"This is very good, and they did a wonderful job decorating for the event," she said. "I hope they do this every year; it's a good way for me to meet new people."

Wednesday, March 5, 2008



Office/Sewing room/Chatty Cathy room




Videos for you Loretta


So Long Brett

Well the Brett Favre Era has come to a close--there are a lot of people in mourning around here. While my family (meaning my husband and son) are Bears Fans, Blaise does say that Brett is the greatest quarterback that there ever was--and he will miss watching him play. Here are a couple of great Favre photos--thanks to my good friend and amazing photographer Al Frederickson

Tuesday, March 4, 2008

Why NOT to vote for Obama

These are not my words, but I wish they were--however, they bear reading and action. We cannot allow this man to lead our country--please, we are bad enough shape already.

Clueless in Obama Nation
By Robert Knight Commentary
March 04, 2008

What if a presidential candidate claimed that his view on an issue drew its power from the Sermon on the Mount, which was delivered by no less an authority than Jesus Christ? What if that view contradicted 2,000 years of church moral teaching? Wouldn't this be a major news story?

It would if it involved a Republican. Or even another Democrat. But when it comes to Barack Obama, the media continue to ignore newsworthy topics and refuse to give the public substantive details about the senator's views on many key issues.

On Sunday, at Hocking College in Nelsonville, Ohio, Sen. Obama promoted homosexual legal civil unions in answer to a question posed by a pastor, and then threw out this challenge: "If people find that controversial then I would just refer them to the Sermon on the Mount, which I think is, in my mind, for my faith, more central than an obscure passage in Romans."

Not one major network covered this, nor did the wire services, nor did the Washington Post, the Los Angeles Times, The New York Times or other major newspapers. The Post and Los Angeles Times had brief references on their blogs., by contrast, carried a comprehensive story, which was picked up by World Magazine and the Baptist Press. A couple of papers had a brief mention of Obama proclaiming that he is a Christian, not a Muslim, but that was it.

As far as the senator's unspecified interpretation of the Sermon on the Mount and his equally shocking dismissal of a key passage in the first chapter of the Book of Romans, talk about the politics of audacity.

The senator was right about Jesus reminding us of the inherent dignity of all human beings. We are supposed to love without measure. But this should include discouraging people from engaging in behaviors with known moral, social and health risks, not using government power to tempt them into error.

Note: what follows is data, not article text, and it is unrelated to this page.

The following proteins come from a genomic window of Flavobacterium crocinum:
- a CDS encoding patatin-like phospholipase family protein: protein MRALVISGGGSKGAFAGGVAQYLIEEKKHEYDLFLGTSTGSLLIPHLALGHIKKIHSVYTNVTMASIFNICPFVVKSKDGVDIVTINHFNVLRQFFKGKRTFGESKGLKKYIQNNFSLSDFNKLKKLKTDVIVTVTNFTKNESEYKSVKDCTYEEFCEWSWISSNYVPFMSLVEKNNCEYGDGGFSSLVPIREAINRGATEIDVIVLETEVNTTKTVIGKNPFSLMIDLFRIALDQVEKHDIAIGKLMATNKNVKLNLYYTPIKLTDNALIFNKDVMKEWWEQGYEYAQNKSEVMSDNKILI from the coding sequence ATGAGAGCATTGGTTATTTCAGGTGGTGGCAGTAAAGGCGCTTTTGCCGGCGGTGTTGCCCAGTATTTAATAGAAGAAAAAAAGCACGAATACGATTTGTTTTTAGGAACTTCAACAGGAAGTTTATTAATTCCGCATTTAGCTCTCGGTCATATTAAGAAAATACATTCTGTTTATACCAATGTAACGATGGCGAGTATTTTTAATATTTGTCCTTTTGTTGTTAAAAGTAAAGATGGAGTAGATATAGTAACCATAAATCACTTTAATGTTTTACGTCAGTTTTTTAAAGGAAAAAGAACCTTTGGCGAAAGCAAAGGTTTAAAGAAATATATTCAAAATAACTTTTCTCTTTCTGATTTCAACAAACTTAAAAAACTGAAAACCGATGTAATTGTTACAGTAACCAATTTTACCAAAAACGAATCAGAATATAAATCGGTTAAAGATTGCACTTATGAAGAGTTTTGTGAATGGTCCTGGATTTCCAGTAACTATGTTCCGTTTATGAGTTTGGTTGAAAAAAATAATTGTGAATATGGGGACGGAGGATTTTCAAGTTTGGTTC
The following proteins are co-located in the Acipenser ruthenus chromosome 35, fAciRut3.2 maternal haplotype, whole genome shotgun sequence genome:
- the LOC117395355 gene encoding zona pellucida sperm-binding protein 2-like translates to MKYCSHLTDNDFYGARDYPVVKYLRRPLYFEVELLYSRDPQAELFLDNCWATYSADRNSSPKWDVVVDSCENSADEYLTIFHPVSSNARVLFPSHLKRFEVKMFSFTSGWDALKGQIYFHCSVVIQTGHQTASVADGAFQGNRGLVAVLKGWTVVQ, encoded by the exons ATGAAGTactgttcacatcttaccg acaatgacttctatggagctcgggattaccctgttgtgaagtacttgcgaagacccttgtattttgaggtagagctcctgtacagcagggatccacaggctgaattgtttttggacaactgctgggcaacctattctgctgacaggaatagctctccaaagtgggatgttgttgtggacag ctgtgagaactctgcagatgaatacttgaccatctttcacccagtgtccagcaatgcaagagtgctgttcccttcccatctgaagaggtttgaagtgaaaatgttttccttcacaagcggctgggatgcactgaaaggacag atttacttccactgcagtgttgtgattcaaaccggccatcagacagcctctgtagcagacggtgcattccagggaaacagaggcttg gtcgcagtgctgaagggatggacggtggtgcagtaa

Can you imagine what the media reaction would be if, say, John McCain stated that he thought adultery ought to get special legal protection and that if anyone found it controversial, he or she should look up the Sermon on the Mount?

By the way, as of this writing, Sen. McCain has said no such thing. But I haven't yet checked tomorrow's New York Times, which might be running a front page story to this effect next to the article about the wisdom of wearing tinfoil hats when sunspots are active. The Times , if you recall, did find space on the front page recently for unsourced allegations about Sen. McCain and a lobbyist.

Well, there's always tomorrow. If the media want to look into the wisdom of Obama's remarks concerning homosexual legal unions and the Biblical foundations for such, they might want to know that the Bible is quite specific in several places, starting in Genesis, about what God thinks is the appropriate place for sex, which is marriage between a man and a woman.

Even the patriarchs who fooled around with more than one wife paid a price, and the men who took a fancy to other men did so as well, as indicated not only in Romans but in the less obscure passage in Genesis about the cities of the plain being destroyed with fire and brimstone after a mob of men tried to have their way with two male angels at Lot's house.

And lest reporters buy the current "gay theology" fad of attributing Sodom's sin to mere "inhospitality," here's an obscure passage from the Book of Jude: "Sodom and Gomorrah, and the cities around them in a similar manner to these, having given themselves over to sexual immorality and gone after strange flesh, are set forth as an example, suffering the vengeance of eternal fire." (Jude 7)

Obama pulled the classic straw man dodge of attacking the one passage in Romans as if this were the only thing the Bible had to say about homosexuality. He also cited the Sermon on the Mount, of course, which the senator has discovered is a handy gay-rights manual.

Think about this for a minute. This is about a lot more than the homosexual issue, as serious as that is. If Obama is right, it means that Moses, plus all Christian leaders over the last 20 centuries until very recently, have all been wrong, as are all the world's other major religions. Now that's news.

The media may be unwilling to cover this, however, for one of two reasons.

They don't think it's a story because, they, too, have had a special revelation from God that everybody until today has been wrong. Or,
They know that most Americans believe in God and that information like Obama's officially promoting sin as a civil right might be a little too interesting to some of them.

Either way, it's unlikely that we'll see some space or airtime for this story instead of the latest pictures of women fainting and grown men getting goose bumps at Obama rallies.

The Times , like Katie Couric and company, ain't a changing. At least, not over some obscure Bible passages.

(Robert Knight is director of the Culture and Media Institute, a division of the Media Research Center, the parent organization of